Type of Publication: Journal article published
    PubMed ID: 19578367
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  • 6
    Keywords: CANCER MORTALITY ; WORKERS ; virus ; SOLVENTS ; MEAT INDUSTRY ; NON-HODGKIN-LYMPHOMA ; MALIGNANT-LYMPHOMAS ; BENZENE EXPOSURE
    Abstract: Objectives Evidence suggests that certain occupations and related exposures may increase the risk of malignant lymphoma. Farming, printing and paper industry, wood processing, meat handling and processing, welding, shoe and leather manufacturing and teaching profession are among the categories that have been implicated in previous studies. The relationship between occupation and malignant lymphoma has been investigated in a large European prospective study. Methods We investigated occupational risks for lymphomas in the European Prospective Investigation into Cancer and Nutrition (EPIC). The mean follow-up time for 348 555 subjects was 9 years (SD: 2 years). The analysis was based on 866 and 48 newly diagnosed cases of non-Hodgkin's lymphoma (NHL) and Hodgkin's lymphoma (HL). These were identified in the EPIC subcohorts with occupational data. Data on 52 occupations were collected through standardised questionnaires. Cox proportional hazard models were used to explore the association between occupation and risk of malignant lymphoma. Results The following occupations were positively associated with malignant NHL after adjustment for study centre, age, sex, socioeconomic status (SES), smoking and alcohol: butchers (HR=1.53, 95% CI 1.05 to 2.48, including multiple myeloma/plasmacytoma; HR=1.30, 95% CI 1.00 to 2.66, excluding multiple myeloma/plasmacytoma) and car repair workers (HR=1.50, 95% CI 1.01 to 2.00, including multiple myeloma/plasmacytoma; HR=1.51, 95% CI 1.01 to 2.31, excluding multiple myeloma/plasmacytoma). HL was associated with gasoline station occupation (HR=4.59, 95% CI 1.08 to 19.6). Conclusion The findings in this current study of a higher risk of NHL among car repair workers and butchers and a higher risk of HL among gasoline station workers suggest a possible role from occupationally related exposures, such as solvents and zoonotic viruses, as risk factors for malignant lymphoma.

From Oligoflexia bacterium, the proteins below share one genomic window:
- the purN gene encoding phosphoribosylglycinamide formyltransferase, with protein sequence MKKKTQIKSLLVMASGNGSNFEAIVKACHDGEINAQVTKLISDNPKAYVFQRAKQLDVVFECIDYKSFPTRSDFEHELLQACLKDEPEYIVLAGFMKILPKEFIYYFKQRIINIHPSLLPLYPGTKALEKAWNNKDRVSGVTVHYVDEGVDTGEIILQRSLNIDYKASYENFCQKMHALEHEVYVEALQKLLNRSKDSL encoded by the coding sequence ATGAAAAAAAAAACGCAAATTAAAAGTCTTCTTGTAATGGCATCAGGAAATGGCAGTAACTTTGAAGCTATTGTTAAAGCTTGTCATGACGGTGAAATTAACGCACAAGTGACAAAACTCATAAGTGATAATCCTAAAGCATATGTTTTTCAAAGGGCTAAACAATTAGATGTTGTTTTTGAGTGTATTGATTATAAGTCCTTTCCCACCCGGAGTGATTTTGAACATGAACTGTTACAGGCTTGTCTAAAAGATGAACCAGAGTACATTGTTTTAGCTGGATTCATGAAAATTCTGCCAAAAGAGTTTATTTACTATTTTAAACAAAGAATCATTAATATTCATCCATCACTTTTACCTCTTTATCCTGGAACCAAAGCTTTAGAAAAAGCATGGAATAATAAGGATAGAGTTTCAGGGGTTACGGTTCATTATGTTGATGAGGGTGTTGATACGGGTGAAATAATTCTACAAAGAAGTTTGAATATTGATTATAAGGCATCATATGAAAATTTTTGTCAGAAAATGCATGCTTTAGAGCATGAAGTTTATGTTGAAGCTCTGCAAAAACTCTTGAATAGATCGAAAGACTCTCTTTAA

Type of Publication: Journal article published
    PubMed ID: 20884795
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  • 7
    ISSN: 1432-198X
    Keywords: Key words Wegener granulomatosis ; Renal failure ; Respiratory failure ; Inflammation ; Pulmonary infiltrates
    Source: Springer Online Journal Archives 1860-2000
    Topics: Medicine
    Notes: Abstract  This retrospective study reports seven children and three young adults (aged 11–30 years) who suffered from Wegener granulomatosis. Nine represent consecutive patients admitted to the Division of Nephrology over a period of 23 years. All patients had respiratory tract symptoms and renal involvement on admission. In several patients infiltrates on chest X-ray developed within 2 weeks of onset of symptoms. All patients survived. The median observation period was 9 years (range 13 months to 23 years). One patient progressed to end-stage renal disease. Nine patients initially received cyclophosphamide and steroids. After a median period of 9 months (range 6–31 months) the cyclophosphamide was replaced by azathioprine. Relapses occurred after a median of 28 months (range 4–120 months) in 80% of patients, in six of the eight patients causing a definite decrease in kidney function. We believe that early diagnosis and initiation of therapy reduce the extent of organ damage. Since relapses are frequent, these patients should be evaluated frequently.
    Type of Medium: Electronic Resource